BY DON PINNOCK - 16TH NOVEMBER 2021 - DAILY MAVERICK
Last month, with little publicity, the Department of Environmental Affairs gave the public 30 days to object to or comment on its proposed hunting and export quotas for elephant, black rhino and leopard hunting trophies. It turns out to be the mere tip of a hunting iceberg.
Proposals to licence the hunting of 150 elephants, 10 black rhinos and 10 leopards have raised objections from environmental NGOs who slammed the environment department (DFFE) for expecting public comment on the basis of a two-page notice with no supporting information.
Elephants are listed by the IUCN Red Data Book as endangered, black rhinos as critically endangered and leopards as vulnerable.
“The Draft Quota,” says the EMS Foundation, “contains no information in relation to how the quotas have been determined, other than stating the quotas for leopard and black rhino are proposed ‘as per the recommendations of the Scientific Authority’. [It] cannot be finalised and any final decision made in the absence of providing the public with the information on which the proposed quotas are based is flawed.”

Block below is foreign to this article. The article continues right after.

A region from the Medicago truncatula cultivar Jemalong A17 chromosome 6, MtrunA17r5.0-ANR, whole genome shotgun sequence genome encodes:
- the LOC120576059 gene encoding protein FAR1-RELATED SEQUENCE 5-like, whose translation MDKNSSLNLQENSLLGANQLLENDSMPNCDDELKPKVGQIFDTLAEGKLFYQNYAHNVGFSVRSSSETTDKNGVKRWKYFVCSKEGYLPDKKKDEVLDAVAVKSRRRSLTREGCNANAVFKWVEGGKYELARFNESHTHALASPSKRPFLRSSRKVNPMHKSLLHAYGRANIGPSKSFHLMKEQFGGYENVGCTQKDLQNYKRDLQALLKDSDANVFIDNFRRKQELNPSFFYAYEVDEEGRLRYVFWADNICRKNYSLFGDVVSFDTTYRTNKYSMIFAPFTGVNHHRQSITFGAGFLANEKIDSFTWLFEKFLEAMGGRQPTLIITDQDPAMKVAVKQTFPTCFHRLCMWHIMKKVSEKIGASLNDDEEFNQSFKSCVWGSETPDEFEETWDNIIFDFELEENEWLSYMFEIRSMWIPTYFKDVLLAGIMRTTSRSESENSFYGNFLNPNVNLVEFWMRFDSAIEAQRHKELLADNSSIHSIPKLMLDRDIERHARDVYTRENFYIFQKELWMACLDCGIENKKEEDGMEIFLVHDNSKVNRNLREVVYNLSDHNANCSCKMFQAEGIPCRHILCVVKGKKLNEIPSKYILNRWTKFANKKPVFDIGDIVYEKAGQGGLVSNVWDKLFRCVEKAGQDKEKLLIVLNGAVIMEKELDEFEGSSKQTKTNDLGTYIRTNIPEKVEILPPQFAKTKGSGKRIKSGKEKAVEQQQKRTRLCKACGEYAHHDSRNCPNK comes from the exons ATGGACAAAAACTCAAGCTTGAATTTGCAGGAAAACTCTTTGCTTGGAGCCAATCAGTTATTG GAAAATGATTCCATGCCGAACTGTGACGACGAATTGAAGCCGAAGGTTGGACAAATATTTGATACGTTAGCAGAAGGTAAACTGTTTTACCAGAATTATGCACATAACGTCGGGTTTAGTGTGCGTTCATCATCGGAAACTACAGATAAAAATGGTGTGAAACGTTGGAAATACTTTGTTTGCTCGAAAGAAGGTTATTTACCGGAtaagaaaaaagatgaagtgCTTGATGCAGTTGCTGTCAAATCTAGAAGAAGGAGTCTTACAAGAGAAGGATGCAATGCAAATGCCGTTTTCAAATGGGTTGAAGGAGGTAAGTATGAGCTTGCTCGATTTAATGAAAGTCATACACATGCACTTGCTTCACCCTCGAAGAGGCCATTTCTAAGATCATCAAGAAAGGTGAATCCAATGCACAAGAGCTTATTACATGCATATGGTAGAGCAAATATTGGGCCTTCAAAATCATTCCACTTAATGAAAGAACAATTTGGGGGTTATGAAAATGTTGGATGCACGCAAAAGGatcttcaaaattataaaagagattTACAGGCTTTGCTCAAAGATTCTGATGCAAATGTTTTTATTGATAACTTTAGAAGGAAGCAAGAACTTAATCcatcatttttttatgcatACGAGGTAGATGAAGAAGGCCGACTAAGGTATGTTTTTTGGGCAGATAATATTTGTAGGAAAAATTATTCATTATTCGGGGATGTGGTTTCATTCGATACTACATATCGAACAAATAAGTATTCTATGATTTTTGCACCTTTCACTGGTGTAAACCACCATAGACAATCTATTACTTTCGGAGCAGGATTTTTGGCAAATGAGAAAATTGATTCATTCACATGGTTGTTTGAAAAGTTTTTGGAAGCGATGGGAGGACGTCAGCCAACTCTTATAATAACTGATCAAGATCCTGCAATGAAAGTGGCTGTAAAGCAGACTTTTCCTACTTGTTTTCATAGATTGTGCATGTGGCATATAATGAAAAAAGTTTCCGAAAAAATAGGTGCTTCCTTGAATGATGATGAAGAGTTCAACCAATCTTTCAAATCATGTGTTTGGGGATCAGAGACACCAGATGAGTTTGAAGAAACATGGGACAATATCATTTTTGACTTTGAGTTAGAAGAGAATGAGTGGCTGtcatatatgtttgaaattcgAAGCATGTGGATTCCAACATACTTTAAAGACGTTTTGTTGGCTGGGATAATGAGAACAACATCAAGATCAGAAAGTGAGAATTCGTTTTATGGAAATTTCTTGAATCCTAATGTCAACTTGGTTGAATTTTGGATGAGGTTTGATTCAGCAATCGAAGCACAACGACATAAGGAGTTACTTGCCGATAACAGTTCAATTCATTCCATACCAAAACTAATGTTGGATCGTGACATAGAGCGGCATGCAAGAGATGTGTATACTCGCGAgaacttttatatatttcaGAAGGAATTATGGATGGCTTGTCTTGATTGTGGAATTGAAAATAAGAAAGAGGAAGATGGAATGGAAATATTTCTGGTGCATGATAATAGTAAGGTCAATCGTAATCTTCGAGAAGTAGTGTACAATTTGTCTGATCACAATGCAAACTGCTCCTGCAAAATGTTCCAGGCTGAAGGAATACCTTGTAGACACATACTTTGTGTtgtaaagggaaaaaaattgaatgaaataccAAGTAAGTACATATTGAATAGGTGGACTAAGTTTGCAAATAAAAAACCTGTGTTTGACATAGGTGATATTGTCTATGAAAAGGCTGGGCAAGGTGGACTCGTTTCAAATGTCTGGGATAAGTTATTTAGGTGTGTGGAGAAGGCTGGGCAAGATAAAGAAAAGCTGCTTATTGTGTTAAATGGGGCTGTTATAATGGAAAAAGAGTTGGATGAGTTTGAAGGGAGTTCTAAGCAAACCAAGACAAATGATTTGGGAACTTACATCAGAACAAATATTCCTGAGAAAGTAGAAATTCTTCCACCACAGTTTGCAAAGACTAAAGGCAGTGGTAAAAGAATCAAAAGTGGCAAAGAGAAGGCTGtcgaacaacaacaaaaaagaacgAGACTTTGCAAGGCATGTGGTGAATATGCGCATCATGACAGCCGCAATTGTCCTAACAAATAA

The call for public discussion on the hunting quotas of three iconic species ignores the recommendations of a High-Level Panel policy paper which is currently under review on the welfare and use of those three species, as well as lions. Setting quotas before the High-Level Panel process is finalised not only preempts, but actually undermines the ultimate recommendations of the DFFE’s own Draft Policy position.
“The quotas are arbitrary and not rationally connected to the information before the department,” said Michele Pickover of EMS.
Humane Society International-Africa and EMS have called on the DFFE to withdraw the draft quota until it can put in place a procedurally fair process which includes publication of all the scientific and policy information on which the quotas were determined.
The quota, says EMS, appears to have been determined without taking relevant information into account and is “irrational and arbitrary”.
The setting of trophy hunting quotas for leopard, black rhino or elephant are therefore unsupportable, it argues. The NGOs also noted a number of fundamental procedural and legal flaws in the process for proposing the quotas.
Here’s the puzzle. The proposed quotas are specifically for the calendar year 2021, which is nearly over. And public inputs still have to be assessed. But throughout this year, elephants have already been extensively hunted. So we’re effectively talking about a quota set in, at best, December, for December. Will the decision be retrospective in order to regularize hunts that have already taken place, or are quotas going to be rolled forward into 2022?